In The Presence Of Another World

Posted: April 3, 2018 in Body Count, It's not the heat, it's the humanity

Before I even start to talk about my Further Adventures In Modern Medicine, I think I need to be forthcoming about a more important thing.

We went to Italy.  Kind of a thing for architects.  They got a few buildings, you know.

We did go on a tour, but based on our trip to Ireland, this group does a helluva job, and we spent WAY less time in lines to see things like David and the Coliseum than if we had wandered in on our own.  Downside?  the bus environment allowed me to get a chest cold, but it didn’t take hold until we were home.

We started in Venice ,and we did not, perhaps, experience it to it’s full as it was snowing.  Fuck.  We did at least see the Doge’s Palace and Piazza San Marco, which were as spectacular as I had been led to believe.  Also, got to have a chilly gondola ride, with musicians.  Best time, was we went to a random nearby restaurant, met a fellow American on an adjacent table, and spent like 3 hours talking to her about all the things we had in common.

We moved on, and hit Florence, or as they say Firenze.  I very nearly bought a 700 euro leather jacket that looked great, even on me, and settled on gloves and a belt.  I saw several cathedrals that I studied in college, and much of the medieval architecture started to come back to me, even as I tried to ignore it back then.

Most importantly, however, was that our guide at one point said that they had an ongoing cleaning program on the cathedrals that consisted of sandblasting the marble.  When I pointed out that sandblasting was destructive, he admitted that they just replaced the marble.  I was seriously appalled.  As a professional that works diligently to preserve buildings, especially exterior materials, to have such a cavalier approach presented so casually was kind of a punch in the gut, and these were not even the buildings that I cared about all that much. Here’s what it looks like when you sandblast marble:

Yeah, that’s what it looks like when you sandblast ANYTHING. Sandblasting buildings is something that responsible people just don’t do anymore, and finding that people do it to significant monuments just…kind of hurt.

Rome is amazing.  A contemporary city, fetid and squirming around the history of epochs.  My first thing to say, is that walking into the Colosseum, is that it is completely recognizable as an arena  that are being built right now.  Also, if you want a building to last for centuries, then overbuild it by a factor of like 12.

We also went to Pompeii.  They liked fucking, apparently.  Not like us.

I had many great servings of carbonara.

The colors got to me.  It is obvious that there is a Color Police, they are inside of my head, but they are great colors. They, and a couple of other things, helped me to resolve a couple of design issues on a project I am currently working on.  In particular, this:

these are called rafter tails, and my own house has them all the way around.  I like to use a simplified version on my projects and DAMN but carpenters whine about doing it.  Photos like this will be my excuse for saying “these hard-asses did this with hand tools.  How good are you?”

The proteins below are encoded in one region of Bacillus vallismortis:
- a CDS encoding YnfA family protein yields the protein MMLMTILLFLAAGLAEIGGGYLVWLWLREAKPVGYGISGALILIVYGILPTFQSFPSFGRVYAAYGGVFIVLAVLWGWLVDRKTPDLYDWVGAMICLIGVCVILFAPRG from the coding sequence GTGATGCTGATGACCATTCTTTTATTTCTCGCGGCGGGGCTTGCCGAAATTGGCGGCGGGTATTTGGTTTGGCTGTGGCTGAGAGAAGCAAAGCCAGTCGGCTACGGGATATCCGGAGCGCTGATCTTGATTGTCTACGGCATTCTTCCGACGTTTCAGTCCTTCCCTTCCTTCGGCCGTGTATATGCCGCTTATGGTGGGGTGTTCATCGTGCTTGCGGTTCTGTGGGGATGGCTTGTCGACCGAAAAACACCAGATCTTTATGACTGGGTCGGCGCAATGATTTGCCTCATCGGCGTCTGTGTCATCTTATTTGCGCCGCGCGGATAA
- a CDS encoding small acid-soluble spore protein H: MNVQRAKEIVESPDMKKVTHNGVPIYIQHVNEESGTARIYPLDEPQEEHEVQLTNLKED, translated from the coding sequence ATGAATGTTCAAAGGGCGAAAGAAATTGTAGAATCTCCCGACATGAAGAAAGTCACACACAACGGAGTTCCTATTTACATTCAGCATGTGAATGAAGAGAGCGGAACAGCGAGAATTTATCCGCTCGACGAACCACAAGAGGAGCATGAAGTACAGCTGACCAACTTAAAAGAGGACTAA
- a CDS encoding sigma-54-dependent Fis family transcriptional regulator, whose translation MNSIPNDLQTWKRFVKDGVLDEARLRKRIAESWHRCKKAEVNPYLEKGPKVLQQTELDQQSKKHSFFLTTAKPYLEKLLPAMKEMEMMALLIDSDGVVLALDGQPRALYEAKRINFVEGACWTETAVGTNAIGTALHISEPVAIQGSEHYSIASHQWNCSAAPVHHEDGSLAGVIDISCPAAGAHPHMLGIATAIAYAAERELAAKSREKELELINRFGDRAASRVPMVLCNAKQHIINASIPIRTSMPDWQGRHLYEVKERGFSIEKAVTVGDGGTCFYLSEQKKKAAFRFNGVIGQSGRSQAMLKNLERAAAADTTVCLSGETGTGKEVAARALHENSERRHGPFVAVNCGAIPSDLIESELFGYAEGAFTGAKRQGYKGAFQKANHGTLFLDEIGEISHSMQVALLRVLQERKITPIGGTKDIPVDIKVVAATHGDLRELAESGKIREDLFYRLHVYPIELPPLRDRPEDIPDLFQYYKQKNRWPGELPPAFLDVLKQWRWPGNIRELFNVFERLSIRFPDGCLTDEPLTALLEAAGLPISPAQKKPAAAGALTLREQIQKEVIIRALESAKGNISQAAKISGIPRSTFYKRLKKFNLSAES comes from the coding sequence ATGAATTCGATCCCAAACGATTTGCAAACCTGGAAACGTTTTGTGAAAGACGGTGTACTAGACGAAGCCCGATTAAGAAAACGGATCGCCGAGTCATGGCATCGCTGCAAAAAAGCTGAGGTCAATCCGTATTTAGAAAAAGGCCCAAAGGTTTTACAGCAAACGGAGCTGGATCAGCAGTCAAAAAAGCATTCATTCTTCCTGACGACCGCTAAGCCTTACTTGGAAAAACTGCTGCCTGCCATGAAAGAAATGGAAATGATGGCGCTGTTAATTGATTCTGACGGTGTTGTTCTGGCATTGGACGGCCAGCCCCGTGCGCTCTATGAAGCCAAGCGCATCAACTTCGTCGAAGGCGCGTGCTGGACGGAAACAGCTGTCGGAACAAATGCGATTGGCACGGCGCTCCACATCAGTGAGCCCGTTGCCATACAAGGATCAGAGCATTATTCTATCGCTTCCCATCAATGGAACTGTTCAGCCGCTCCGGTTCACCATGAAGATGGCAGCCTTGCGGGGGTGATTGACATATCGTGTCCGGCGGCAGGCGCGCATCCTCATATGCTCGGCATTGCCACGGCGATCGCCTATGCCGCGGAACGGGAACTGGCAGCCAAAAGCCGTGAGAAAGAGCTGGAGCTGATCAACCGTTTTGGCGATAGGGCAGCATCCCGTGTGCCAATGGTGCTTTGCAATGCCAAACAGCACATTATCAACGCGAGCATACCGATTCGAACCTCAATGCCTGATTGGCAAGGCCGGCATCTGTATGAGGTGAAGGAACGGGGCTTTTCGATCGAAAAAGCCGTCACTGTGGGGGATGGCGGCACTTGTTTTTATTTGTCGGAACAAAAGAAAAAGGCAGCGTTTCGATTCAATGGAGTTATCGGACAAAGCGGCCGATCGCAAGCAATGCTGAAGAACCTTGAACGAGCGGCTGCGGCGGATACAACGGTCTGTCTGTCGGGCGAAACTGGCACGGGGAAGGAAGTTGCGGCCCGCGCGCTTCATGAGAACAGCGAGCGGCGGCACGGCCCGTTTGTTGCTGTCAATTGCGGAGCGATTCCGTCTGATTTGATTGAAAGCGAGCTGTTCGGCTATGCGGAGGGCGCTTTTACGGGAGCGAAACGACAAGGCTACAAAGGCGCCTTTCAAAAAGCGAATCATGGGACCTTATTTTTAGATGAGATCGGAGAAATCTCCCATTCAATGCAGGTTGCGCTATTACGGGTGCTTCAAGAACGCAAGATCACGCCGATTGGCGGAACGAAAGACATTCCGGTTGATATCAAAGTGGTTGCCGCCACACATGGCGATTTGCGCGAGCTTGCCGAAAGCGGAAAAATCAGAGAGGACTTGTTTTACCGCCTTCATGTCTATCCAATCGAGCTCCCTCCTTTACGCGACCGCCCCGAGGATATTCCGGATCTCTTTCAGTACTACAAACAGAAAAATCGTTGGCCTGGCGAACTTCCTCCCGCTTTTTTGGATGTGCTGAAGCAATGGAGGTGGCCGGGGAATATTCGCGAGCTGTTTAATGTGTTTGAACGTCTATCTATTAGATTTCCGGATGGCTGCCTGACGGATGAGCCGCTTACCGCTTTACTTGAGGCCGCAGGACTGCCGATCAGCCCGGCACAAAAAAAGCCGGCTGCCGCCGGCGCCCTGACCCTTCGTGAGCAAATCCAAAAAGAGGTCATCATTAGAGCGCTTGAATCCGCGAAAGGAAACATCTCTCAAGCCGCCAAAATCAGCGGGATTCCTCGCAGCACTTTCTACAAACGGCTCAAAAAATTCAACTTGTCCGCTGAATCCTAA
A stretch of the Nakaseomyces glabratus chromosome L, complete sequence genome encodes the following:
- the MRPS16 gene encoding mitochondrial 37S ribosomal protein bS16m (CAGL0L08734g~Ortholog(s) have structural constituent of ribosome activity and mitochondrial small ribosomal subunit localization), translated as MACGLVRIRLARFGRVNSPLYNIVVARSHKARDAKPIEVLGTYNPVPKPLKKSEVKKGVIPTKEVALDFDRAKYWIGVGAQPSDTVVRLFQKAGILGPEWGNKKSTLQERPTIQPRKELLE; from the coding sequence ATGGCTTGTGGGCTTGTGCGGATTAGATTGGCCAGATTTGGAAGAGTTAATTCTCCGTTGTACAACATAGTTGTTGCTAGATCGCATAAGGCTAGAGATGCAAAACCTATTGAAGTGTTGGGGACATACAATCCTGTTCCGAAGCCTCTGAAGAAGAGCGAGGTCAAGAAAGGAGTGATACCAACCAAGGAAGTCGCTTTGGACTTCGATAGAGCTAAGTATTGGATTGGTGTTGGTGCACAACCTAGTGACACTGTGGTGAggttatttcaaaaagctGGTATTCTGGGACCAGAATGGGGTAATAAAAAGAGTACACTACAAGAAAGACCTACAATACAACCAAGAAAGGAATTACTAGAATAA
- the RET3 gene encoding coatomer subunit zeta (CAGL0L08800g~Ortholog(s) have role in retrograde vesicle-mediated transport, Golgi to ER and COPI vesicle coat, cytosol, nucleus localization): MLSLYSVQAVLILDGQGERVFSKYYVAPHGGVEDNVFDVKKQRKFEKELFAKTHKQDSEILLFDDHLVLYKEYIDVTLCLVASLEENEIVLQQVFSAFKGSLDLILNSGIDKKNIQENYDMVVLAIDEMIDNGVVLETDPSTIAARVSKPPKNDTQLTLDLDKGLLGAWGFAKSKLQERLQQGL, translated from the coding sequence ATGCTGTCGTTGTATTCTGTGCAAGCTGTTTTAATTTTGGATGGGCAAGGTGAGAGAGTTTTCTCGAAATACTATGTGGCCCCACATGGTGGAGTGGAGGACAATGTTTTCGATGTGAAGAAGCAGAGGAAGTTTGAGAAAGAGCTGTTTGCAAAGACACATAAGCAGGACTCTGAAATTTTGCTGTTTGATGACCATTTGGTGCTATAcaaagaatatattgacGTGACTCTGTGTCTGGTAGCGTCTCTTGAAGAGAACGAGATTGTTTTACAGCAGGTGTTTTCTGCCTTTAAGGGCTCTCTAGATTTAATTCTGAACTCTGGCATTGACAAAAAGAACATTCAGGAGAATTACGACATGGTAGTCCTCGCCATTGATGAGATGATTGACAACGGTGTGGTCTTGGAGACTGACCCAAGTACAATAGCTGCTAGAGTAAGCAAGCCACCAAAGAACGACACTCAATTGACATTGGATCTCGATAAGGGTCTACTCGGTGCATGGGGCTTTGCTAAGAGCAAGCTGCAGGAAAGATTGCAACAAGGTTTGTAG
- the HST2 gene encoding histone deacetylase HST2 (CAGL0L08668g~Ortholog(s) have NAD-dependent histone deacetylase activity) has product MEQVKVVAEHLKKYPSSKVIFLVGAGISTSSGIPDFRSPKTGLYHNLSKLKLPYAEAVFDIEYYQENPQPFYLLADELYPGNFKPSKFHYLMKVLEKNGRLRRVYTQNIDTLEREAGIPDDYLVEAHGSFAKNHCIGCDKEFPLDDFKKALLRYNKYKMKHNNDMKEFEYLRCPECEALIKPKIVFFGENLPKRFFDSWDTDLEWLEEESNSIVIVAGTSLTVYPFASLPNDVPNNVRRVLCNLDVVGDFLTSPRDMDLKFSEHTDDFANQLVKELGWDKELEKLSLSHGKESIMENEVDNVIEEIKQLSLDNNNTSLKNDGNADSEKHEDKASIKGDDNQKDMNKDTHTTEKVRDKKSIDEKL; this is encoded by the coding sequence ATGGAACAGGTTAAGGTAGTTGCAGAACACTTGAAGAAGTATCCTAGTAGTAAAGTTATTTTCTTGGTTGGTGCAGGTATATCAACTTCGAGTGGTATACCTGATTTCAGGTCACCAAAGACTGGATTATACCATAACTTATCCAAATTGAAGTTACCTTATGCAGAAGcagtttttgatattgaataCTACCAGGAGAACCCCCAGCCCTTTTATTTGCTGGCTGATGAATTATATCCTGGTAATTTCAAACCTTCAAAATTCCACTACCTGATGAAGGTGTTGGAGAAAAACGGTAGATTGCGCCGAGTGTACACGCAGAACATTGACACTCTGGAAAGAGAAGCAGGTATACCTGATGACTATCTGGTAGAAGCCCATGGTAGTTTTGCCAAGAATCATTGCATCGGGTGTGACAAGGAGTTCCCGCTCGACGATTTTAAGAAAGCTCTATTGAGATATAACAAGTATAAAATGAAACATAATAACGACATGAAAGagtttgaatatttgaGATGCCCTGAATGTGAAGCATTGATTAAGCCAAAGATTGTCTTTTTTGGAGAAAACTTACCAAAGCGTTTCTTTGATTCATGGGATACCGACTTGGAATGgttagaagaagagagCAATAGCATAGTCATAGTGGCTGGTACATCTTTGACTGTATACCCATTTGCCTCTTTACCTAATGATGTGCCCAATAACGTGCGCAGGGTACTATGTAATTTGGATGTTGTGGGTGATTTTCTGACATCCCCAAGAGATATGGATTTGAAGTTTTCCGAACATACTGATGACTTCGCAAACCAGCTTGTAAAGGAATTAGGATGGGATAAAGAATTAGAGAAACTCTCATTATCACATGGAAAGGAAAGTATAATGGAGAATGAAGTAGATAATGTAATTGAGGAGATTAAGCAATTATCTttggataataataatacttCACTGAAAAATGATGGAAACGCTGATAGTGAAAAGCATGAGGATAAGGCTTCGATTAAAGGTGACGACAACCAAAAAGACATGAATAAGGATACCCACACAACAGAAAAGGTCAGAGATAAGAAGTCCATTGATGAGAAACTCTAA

We spent much time doing great stuff.  We went through the Vatican as they were preparing for Holy Week, which involved armed guards.  I internally laughed, as I thought even Holy Poppa does not trust in Gawd’s protections….

but but but , I still absorbed a lot, a a country (and one that is younger than the building my office is in) and liked everything, everything, everything….because experience makes my thing wiggle, as they say.

And at the end of they day, it still comes back to the fact that while nobody in Pompeii ever though to name streets, they still resorted to street signs:

it points to porn district.  Humanity never changes.

 

ETA.  Nobody asked, but here is the design model for the rooftop deck that I resolved using inspiration from the trip:

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Comments
  1. Jim H. says:

    But did you stand in the doorway of Cathedral of Santa Maria in Fiorenze and see the Baptistry as Brunelleschi did with his perspective machine? Something I’ve longed to do.

    • rottenmcdonald says:

      I did not, Jim. We were on a walking tour, although this was one of the buildings that I talked about with the sandblasting. I did, however, find it amusing that in the Uffizi Gallery, there was a da Vinci painting that was made much of, and the group was marched in front of to see how the perspective changed; I was fatigued and sat on a bench to enjoy the painting, and when a fellow tour person asked about the my view, I said, perhaps a bit dyspeptically, “I understand how one point perspective works”….

    • Also, notable, the photo I posted with the horrible damage to the green marble was taken from the Baptistry….

Go ahead, tell me how I fucked up this time.

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